2. Sexual trauma inhibits us from identifying healthy boundaries in relationship.

On the other hand, sexual trauma may propel us to become fixated with creating intimacy. We may overemphasize the importance of dating or find ourselves perpetually in and out of unhealthy relationships. Because survivors of sexual trauma have already had their boundaries for sexual intimacy violated, it’s common to have confusion around where healthy boundaries lie. We may reenact unhealthy patterns of abuse or tolerate behavior others would more readily recognize as inappropriate. Or we may become preoccupied by our own sexuality, driven to redeem or fix the past. Safe community and non-judgmental accountability are invaluable for survivors of assault as we pursue new healthy relationships.

3. Sexual trauma causes an unexpected trigger response when connecting with a partner.

Memories of sexual trauma are often stored in the body, beyond our consciousness or awareness. It’s not uncommon for survivors of trauma to swing into fight, flight or freeze mode automatically in reaction to some stimulus. It could be the way a date holds a door, leans in for a kiss, or puts an arm around a shoulder. The body has already been conditioned to expect a particular outcome and therefore interprets what may be an innocuous action by a partner as something to be feared. Trauma survivors may find that a perfectly lovely date devolves into panic or distress when triggered by the memories of past assault. These responses are normal and can be managed by acknowledging what is happening, accepting the response, and reestablishing a sense of safety.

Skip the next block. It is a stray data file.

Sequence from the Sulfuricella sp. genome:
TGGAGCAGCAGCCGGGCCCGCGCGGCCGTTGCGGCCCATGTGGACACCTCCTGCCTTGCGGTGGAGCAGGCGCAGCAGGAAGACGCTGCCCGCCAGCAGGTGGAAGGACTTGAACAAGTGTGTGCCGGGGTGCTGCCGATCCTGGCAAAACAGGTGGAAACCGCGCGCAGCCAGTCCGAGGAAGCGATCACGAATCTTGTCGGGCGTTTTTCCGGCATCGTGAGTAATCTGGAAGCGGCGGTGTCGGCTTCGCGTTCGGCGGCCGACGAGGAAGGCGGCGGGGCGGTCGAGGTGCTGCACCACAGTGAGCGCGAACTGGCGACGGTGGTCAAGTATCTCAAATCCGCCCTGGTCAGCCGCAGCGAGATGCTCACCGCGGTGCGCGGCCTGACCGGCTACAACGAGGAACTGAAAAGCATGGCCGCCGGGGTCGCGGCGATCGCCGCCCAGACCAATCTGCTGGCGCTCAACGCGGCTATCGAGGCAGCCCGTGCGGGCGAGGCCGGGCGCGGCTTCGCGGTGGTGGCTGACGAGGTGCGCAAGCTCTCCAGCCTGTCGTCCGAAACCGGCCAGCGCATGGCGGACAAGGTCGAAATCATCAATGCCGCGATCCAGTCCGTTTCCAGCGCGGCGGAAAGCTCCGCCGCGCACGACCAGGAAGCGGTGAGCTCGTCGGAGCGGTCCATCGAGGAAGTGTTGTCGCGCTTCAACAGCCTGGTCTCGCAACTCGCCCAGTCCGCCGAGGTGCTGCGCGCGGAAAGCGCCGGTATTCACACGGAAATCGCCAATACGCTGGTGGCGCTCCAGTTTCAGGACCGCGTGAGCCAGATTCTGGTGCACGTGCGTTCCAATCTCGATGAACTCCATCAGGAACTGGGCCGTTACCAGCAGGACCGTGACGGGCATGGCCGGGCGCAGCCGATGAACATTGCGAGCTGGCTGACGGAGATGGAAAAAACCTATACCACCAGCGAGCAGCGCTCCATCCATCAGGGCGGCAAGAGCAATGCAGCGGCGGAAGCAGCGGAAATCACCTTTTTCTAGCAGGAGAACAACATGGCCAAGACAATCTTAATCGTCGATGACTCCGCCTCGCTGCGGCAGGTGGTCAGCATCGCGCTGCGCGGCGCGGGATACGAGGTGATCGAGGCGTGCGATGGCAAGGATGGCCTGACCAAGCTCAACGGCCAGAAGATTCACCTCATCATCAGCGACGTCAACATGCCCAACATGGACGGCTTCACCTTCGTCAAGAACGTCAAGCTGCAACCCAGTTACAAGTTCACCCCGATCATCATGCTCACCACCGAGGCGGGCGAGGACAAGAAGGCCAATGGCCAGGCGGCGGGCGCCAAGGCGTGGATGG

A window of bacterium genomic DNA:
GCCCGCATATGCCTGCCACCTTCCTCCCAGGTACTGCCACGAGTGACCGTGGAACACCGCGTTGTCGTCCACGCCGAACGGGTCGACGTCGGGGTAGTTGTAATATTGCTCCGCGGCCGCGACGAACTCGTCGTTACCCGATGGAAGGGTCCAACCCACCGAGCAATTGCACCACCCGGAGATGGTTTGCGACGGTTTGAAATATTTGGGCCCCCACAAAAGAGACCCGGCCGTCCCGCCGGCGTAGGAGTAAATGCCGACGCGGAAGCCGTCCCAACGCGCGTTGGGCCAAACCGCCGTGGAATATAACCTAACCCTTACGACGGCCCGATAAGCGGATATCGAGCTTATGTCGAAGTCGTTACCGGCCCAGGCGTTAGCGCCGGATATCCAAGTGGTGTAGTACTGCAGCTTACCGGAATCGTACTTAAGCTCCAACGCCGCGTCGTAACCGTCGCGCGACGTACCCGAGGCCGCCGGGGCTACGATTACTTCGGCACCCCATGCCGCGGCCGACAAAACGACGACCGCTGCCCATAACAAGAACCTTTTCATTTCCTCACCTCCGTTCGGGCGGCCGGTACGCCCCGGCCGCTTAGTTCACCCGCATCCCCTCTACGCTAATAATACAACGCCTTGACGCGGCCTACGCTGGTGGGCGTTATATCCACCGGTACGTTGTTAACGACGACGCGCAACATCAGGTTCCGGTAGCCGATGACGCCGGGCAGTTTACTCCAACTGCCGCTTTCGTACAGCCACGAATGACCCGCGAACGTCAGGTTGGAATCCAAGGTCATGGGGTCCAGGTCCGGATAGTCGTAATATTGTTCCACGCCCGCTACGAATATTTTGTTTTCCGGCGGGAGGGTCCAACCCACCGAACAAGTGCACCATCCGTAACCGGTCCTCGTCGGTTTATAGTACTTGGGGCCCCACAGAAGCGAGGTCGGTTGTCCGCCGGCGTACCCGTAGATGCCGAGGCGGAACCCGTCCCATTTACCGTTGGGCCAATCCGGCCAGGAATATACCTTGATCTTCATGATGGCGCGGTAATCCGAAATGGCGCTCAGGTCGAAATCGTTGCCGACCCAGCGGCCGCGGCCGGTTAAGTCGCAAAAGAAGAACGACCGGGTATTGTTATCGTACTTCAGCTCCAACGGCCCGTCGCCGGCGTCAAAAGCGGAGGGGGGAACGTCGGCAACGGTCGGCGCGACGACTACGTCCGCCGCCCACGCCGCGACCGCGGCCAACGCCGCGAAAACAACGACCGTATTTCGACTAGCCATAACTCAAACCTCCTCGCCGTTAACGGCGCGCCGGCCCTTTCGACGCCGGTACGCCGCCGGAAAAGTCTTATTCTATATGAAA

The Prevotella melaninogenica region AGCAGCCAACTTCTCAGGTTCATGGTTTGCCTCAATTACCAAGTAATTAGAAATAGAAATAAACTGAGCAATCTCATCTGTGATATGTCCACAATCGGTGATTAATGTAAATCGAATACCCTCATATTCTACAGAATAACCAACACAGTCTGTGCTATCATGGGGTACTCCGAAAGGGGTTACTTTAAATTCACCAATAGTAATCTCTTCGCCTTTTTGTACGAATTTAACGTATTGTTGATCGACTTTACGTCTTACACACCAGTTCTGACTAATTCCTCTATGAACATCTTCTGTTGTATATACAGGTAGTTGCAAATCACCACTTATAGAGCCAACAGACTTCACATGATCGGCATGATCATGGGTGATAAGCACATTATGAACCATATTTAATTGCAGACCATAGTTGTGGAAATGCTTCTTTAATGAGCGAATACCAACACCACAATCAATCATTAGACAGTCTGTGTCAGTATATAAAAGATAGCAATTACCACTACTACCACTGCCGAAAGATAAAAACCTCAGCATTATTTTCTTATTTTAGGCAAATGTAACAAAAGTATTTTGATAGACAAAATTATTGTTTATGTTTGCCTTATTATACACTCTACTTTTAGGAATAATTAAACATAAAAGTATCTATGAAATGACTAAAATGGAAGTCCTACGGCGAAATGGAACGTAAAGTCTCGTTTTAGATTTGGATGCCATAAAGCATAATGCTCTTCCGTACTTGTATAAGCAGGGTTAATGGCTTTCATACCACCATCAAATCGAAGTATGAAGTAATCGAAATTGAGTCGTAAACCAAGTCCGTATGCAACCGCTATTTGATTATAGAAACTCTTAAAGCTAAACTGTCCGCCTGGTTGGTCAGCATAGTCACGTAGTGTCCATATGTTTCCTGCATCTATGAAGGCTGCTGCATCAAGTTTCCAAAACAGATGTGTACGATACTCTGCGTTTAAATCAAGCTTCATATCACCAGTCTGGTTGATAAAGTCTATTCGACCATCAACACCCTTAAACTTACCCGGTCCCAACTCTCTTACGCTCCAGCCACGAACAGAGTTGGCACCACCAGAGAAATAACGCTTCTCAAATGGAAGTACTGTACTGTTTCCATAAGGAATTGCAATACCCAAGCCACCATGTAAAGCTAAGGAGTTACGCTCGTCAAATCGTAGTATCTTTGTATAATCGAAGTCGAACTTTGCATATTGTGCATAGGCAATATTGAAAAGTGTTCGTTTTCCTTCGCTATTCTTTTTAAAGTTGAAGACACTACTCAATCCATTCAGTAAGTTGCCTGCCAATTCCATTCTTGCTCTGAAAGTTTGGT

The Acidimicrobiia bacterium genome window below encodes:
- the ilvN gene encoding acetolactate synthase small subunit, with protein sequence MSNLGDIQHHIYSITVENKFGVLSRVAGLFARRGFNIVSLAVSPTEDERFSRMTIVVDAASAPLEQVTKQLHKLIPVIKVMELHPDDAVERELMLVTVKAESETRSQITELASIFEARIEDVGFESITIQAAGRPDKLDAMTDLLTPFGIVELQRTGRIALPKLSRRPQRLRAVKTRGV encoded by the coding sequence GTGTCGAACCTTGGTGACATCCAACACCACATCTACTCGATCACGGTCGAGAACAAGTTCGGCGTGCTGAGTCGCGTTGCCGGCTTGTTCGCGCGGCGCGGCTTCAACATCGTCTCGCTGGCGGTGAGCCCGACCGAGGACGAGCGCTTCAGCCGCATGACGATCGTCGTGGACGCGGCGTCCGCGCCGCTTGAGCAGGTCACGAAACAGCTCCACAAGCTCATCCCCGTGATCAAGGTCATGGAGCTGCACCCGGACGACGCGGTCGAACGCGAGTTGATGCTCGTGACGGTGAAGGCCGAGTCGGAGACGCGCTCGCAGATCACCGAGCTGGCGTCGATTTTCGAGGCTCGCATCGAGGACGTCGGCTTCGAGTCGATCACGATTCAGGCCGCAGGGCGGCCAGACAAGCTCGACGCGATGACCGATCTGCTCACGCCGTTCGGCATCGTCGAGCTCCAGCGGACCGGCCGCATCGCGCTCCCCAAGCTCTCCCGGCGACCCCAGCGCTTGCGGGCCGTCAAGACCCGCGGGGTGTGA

How to Date Now

So how do we address our history of sexual trauma and attempt to date from a place of health in the future?

It begins with self-acceptance. We both need to accept that sexual assault is a part of our story, but also that we can be healed from the past. Murphy reminds us, “We all have the capacity for healing. None of us are stuck in a permanent state of being traumatized.” We can get help to face the past and combat some of the lingering anxieties that may be shaping our present reality. Particularly for women in the church, it’s important to release the bondage of shame that often accompanies sexual assault. Due to a theology of sexual purity, it is easy to feel misplaced guilt for past experiences. Women must remember that they are not responsible for keeping themselves safe from sexual predators. What happened is not your fault.

In addition to accepting our past, it can be helpful to slow down and date with greater intention.  You can do this by going to therapy or spending time in self-reflection. At We Date Modern, we offer an online course that helps you evaluate your dating life so you can approach dating with clarity and confidence.

When on a date, examine whether or not you feel safe and what you may need in the moment to establish a sense of greater security. Meeting in public spaces or in groups may be helpful. Alerting others you’re out with a date and establishing safe check-in points may also help to alleviate some anxiety. If you believe your date is a safe person, communicate about your past when you feel ready so your partner can better honor your boundaries. Be honest about what you’re feeling when out on a date and say no to any activity that feels risky. 

Dating after sexual trauma can take time, but healthy relationships, grounded in God’s vision for deep intimacy in your life, are still very possible.

If you have been a victim of sexual trauma and need immediate help, contact Safe Horizon by visiting safehorizon.org or calling (800) 621-HOPE.